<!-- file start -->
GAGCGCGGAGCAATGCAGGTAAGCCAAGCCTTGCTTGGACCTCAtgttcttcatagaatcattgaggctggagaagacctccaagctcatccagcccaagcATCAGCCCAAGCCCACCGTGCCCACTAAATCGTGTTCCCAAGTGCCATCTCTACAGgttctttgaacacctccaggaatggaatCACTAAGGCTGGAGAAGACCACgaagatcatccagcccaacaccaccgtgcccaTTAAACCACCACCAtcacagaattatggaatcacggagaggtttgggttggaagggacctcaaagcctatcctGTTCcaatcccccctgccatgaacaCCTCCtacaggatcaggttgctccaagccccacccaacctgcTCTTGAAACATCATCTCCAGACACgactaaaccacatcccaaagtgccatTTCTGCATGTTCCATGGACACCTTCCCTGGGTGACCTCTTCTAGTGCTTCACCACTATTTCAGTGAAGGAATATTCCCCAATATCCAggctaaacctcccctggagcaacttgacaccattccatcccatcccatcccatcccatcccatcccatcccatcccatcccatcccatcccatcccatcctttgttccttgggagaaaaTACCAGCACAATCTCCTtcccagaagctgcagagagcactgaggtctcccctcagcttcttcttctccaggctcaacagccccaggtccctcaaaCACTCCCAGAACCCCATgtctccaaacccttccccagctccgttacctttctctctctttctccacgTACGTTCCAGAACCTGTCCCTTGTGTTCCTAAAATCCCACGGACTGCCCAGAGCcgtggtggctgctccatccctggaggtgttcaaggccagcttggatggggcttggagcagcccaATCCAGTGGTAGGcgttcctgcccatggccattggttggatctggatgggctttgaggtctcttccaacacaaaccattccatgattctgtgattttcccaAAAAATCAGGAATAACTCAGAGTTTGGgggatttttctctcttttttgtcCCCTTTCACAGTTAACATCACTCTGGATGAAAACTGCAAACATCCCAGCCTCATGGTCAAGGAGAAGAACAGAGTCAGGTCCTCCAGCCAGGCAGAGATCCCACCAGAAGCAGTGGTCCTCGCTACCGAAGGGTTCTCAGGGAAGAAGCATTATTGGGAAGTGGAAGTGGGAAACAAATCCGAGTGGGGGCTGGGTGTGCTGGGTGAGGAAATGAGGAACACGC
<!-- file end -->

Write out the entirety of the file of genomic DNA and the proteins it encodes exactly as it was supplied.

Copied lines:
GAGCGCGGAGCAATGCAGGTAAGCCAAGCCTTGCTTGGACCTCAtgttcttcatagaatcattgaggctggagaagacctccaagctcatccagcccaagcATCAGCCCAAGCCCACCGTGCCCACTAAATCGTGTTCCCAAGTGCCATCTCTACAGgttctttgaacacctccaggaatggaatCACTAAGGCTGGAGAAGACCACgaagatcatccagcccaacaccaccgtgcccaTTAAACCACCACCAtcacagaattatggaatcacggagaggtttgggttggaagggacctcaaagcctatcctGTTCcaatcccccctgccatgaacaCCTCCtacaggatcaggttgctccaagccccacccaacctgcTCTTGAAACATCATCTCCAGACACgactaaaccacatcccaaagtgccatTTCTGCATGTTCCATGGACACCTTCCCTGGGTGACCTCTTCTAGTGCTTCACCACTATTTCAGTGAAGGAATATTCCCCAATATCCAggctaaacctcccctggagcaacttgacaccattccatcccatcccatcccatcccatcccatcccatcccatcccatcccatcccatcccatcccatcctttgttccttgggagaaaaTACCAGCACAATCTCCTtcccagaagctgcagagagcactgaggtctcccctcagcttcttcttctccaggctcaacagccccaggtccctcaaaCACTCCCAGAACCCCATgtctccaaacccttccccagctccgttacctttctctctctttctccacgTACGTTCCAGAACCTGTCCCTTGTGTTCCTAAAATCCCACGGACTGCCCAGAGCcgtggtggctgctccatccctggaggtgttcaaggccagcttggatggggcttggagcagcccaATCCAGTGGTAGGcgttcctgcccatggccattggttggatctggatgggctttgaggtctcttccaacacaaaccattccatgattctgtgattttcccaAAAAATCAGGAATAACTCAGAGTTTGGgggatttttctctcttttttgtcCCCTTTCACAGTTAACATCACTCTGGATGAAAACTGCAAACATCCCAGCCTCATGGTCAAGGAGAAGAACAGAGTCAGGTCCTCCAGCCAGGCAGAGATCCCACCAGAAGCAGTGGTCCTCGCTACCGAAGGGTTCTCAGGGAAGAAGCATTATTGGGAAGTGGAAGTGGGAAACAAATCCGAGTGGGGGCTGGGTGTGCTGGGTGAGGAAATGAGGAACACGC